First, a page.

Life expectancy rises, but social inequality in mortality persists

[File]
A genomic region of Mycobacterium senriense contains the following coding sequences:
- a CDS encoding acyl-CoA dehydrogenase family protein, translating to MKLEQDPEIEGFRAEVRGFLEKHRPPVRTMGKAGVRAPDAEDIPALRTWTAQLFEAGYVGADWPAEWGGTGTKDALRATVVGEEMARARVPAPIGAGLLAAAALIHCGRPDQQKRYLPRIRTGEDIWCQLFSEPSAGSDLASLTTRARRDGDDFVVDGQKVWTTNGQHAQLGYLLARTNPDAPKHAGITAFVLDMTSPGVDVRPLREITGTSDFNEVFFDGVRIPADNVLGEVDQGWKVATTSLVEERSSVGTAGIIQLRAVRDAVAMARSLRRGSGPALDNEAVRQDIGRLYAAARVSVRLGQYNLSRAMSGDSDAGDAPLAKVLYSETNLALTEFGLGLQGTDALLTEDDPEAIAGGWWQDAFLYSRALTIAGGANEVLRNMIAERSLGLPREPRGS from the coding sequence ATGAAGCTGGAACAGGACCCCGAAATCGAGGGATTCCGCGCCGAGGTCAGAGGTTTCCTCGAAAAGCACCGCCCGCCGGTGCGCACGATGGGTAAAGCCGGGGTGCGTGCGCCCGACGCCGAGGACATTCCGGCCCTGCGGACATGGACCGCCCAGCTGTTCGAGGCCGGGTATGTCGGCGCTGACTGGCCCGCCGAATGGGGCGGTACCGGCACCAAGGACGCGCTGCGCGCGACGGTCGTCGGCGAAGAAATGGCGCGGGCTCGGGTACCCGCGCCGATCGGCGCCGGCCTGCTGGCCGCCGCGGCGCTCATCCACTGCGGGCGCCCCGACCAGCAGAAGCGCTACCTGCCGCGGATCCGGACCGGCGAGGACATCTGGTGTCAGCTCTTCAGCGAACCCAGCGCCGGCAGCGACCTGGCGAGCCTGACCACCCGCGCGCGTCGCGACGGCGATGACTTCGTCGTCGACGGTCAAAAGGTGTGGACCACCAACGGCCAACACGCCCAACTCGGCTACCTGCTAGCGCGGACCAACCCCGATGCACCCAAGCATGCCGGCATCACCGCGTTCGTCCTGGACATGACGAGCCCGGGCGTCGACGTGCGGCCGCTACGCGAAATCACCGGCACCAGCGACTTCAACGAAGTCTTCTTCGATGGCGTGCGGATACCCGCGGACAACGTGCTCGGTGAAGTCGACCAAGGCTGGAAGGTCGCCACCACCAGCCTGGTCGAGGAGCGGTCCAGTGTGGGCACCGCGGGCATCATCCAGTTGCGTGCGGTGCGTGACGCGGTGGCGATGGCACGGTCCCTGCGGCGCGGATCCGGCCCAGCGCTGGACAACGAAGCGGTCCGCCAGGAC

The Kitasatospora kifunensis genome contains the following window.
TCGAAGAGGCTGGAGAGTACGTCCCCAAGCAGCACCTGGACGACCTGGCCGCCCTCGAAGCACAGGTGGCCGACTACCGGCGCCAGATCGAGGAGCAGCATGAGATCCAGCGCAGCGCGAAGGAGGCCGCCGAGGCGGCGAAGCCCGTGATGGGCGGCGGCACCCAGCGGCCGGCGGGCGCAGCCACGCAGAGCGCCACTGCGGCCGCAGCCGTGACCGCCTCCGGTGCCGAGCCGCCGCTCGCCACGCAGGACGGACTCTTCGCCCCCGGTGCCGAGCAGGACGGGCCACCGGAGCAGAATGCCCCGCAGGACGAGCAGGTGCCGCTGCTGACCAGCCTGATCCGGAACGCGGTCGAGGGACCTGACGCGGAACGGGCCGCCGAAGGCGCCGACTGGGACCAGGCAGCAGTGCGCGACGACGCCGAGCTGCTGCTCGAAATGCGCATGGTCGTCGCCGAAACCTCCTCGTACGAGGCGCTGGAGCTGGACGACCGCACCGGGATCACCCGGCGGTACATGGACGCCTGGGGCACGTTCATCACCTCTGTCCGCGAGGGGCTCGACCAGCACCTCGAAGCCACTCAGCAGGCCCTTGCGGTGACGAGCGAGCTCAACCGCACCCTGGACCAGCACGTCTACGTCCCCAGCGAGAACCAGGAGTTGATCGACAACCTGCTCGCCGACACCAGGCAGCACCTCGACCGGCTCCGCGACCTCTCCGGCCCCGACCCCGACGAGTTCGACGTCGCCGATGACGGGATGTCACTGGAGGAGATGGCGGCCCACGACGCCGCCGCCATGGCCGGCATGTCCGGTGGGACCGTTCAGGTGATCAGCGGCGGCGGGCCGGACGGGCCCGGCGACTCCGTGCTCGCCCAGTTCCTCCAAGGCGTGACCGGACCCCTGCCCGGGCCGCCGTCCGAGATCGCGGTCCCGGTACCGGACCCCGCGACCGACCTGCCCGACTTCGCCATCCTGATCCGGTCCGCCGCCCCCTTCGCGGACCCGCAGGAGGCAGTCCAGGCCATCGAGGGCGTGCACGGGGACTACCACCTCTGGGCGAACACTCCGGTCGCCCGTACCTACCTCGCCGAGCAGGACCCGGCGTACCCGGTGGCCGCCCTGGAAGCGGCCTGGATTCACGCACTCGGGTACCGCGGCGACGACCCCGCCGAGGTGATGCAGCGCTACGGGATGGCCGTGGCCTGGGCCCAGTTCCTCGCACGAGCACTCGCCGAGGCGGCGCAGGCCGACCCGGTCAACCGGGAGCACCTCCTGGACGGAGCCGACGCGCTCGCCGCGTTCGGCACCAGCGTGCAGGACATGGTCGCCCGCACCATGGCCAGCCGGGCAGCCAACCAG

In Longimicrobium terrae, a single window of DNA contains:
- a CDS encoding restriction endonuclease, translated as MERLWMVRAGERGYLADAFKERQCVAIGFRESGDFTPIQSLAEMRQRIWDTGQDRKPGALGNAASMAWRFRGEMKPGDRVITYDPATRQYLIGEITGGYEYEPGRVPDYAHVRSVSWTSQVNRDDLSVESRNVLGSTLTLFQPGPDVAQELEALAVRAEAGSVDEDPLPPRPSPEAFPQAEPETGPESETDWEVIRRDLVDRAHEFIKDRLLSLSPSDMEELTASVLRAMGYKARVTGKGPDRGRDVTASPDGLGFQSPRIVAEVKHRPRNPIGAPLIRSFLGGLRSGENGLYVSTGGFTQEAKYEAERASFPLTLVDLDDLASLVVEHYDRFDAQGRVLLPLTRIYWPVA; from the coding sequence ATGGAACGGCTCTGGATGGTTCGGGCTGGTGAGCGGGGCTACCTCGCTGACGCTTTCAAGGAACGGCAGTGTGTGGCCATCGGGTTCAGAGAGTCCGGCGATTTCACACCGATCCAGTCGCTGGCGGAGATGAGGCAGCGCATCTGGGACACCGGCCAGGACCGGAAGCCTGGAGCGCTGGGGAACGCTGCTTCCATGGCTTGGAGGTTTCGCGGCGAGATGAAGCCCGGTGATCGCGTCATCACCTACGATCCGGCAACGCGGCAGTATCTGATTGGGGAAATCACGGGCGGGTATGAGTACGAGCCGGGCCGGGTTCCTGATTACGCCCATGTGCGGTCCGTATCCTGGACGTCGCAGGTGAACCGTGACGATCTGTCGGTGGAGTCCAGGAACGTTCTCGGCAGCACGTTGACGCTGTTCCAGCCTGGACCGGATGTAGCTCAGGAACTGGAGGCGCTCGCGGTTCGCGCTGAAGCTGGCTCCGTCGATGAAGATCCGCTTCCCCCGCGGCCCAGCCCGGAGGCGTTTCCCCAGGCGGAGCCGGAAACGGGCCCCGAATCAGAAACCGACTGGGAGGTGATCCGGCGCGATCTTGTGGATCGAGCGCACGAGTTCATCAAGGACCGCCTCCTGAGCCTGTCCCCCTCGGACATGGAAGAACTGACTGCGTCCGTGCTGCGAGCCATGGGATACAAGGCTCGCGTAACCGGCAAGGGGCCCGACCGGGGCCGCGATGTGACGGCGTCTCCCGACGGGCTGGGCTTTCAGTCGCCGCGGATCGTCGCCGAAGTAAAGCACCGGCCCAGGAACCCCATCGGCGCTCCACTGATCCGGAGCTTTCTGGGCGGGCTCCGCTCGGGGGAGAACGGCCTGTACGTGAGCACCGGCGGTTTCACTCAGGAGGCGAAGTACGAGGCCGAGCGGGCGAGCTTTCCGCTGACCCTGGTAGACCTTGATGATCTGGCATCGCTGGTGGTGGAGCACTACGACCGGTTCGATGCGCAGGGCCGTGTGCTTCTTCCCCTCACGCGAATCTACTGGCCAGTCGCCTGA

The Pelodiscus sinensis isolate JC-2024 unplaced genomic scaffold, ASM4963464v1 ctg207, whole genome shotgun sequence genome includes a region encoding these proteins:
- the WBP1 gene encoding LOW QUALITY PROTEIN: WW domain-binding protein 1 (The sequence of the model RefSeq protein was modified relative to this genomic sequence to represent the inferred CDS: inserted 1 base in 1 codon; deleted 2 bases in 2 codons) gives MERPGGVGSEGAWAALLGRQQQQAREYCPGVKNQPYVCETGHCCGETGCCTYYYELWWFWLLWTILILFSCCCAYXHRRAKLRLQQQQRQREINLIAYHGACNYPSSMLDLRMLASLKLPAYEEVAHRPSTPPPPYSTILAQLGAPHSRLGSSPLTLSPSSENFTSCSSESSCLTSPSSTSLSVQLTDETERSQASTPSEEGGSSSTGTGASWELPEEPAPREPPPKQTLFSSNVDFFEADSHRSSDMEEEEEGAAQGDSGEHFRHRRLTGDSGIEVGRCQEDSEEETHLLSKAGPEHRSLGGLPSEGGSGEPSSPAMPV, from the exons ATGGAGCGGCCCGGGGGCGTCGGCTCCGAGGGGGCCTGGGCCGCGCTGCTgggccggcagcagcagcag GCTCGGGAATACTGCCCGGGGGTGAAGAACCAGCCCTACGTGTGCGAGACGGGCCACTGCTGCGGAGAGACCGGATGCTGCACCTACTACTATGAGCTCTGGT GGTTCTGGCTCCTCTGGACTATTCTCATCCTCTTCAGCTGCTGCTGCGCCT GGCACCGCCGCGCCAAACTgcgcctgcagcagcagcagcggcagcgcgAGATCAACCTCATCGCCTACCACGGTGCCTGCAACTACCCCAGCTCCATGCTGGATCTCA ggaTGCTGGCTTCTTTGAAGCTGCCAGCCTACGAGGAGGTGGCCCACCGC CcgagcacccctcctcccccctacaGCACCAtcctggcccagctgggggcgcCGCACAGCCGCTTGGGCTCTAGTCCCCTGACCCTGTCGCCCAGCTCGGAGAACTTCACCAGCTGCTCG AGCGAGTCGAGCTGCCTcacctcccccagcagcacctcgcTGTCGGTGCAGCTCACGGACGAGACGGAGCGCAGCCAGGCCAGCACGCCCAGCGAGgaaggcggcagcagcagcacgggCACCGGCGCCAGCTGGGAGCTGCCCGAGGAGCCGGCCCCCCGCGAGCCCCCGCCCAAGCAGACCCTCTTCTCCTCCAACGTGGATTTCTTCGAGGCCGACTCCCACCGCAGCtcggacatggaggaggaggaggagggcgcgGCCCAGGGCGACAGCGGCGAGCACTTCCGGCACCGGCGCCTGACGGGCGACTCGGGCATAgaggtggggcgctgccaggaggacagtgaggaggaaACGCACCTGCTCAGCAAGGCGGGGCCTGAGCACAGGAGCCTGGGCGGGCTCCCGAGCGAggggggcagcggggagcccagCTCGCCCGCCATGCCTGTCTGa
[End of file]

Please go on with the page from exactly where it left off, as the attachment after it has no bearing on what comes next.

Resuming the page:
In a quarter-century, French men aged 35 have gained five years of life expectancy and French women four and half. All social categories have benefited from the rise, despite the persistence of gaps between managerial workers (including professionals) (cadres) and manual workers. In the mortality conditions prevailing in 2000-2008, male managerial workers live on average 6.3 years longer than male manual workers. Social inequality is less pronounced among women, with a gap of only 3.0 years between managerial workers (including professionals) and manual workers. Even the life expectancy of female manual workers exceeds that of male managerial workers by a year and a half.